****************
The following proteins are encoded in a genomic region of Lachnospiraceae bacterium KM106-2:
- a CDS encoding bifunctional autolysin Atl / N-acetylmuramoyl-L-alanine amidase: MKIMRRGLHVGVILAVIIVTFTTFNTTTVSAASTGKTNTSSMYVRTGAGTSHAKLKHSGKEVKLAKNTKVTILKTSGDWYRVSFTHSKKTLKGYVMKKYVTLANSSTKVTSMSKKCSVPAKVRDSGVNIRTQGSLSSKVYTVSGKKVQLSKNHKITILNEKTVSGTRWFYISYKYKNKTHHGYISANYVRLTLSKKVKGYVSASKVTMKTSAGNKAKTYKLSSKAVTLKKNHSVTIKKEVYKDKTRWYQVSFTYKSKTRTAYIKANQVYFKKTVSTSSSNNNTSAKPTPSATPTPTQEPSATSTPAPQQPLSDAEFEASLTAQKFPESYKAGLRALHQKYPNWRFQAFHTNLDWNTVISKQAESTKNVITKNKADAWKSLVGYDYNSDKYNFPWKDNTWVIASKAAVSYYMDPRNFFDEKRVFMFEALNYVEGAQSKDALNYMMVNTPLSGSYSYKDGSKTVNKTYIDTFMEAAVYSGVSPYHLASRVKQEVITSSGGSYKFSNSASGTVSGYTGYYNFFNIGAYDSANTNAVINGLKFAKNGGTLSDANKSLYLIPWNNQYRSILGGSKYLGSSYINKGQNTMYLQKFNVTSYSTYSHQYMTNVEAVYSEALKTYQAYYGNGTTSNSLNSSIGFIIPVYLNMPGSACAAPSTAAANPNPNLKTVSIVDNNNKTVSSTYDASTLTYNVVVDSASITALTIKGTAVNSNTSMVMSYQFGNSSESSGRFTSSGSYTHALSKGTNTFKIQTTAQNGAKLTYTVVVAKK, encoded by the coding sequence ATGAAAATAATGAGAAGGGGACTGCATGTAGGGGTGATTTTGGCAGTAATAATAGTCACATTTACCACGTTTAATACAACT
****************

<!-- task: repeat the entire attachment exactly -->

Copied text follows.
The following proteins are encoded in a genomic region of Lachnospiraceae bacterium KM106-2:
- a CDS encoding bifunctional autolysin Atl / N-acetylmuramoyl-L-alanine amidase: MKIMRRGLHVGVILAVIIVTFTTFNTTTVSAASTGKTNTSSMYVRTGAGTSHAKLKHSGKEVKLAKNTKVTILKTSGDWYRVSFTHSKKTLKGYVMKKYVTLANSSTKVTSMSKKCSVPAKVRDSGVNIRTQGSLSSKVYTVSGKKVQLSKNHKITILNEKTVSGTRWFYISYKYKNKTHHGYISANYVRLTLSKKVKGYVSASKVTMKTSAGNKAKTYKLSSKAVTLKKNHSVTIKKEVYKDKTRWYQVSFTYKSKTRTAYIKANQVYFKKTVSTSSSNNNTSAKPTPSATPTPTQEPSATSTPAPQQPLSDAEFEASLTAQKFPESYKAGLRALHQKYPNWRFQAFHTNLDWNTVISKQAESTKNVITKNKADAWKSLVGYDYNSDKYNFPWKDNTWVIASKAAVSYYMDPRNFFDEKRVFMFEALNYVEGAQSKDALNYMMVNTPLSGSYSYKDGSKTVNKTYIDTFMEAAVYSGVSPYHLASRVKQEVITSSGGSYKFSNSASGTVSGYTGYYNFFNIGAYDSANTNAVINGLKFAKNGGTLSDANKSLYLIPWNNQYRSILGGSKYLGSSYINKGQNTMYLQKFNVTSYSTYSHQYMTNVEAVYSEALKTYQAYYGNGTTSNSLNSSIGFIIPVYLNMPGSACAAPSTAAANPNPNLKTVSIVDNNNKTVSSTYDASTLTYNVVVDSASITALTIKGTAVNSNTSMVMSYQFGNSSESSGRFTSSGSYTHALSKGTNTFKIQTTAQNGAKLTYTVVVAKK, encoded by the coding sequence ATGAAAATAATGAGAAGGGGACTGCATGTAGGGGTGATTTTGGCAGTAATAATAGTCACATTTACCACGTTTAATACAACT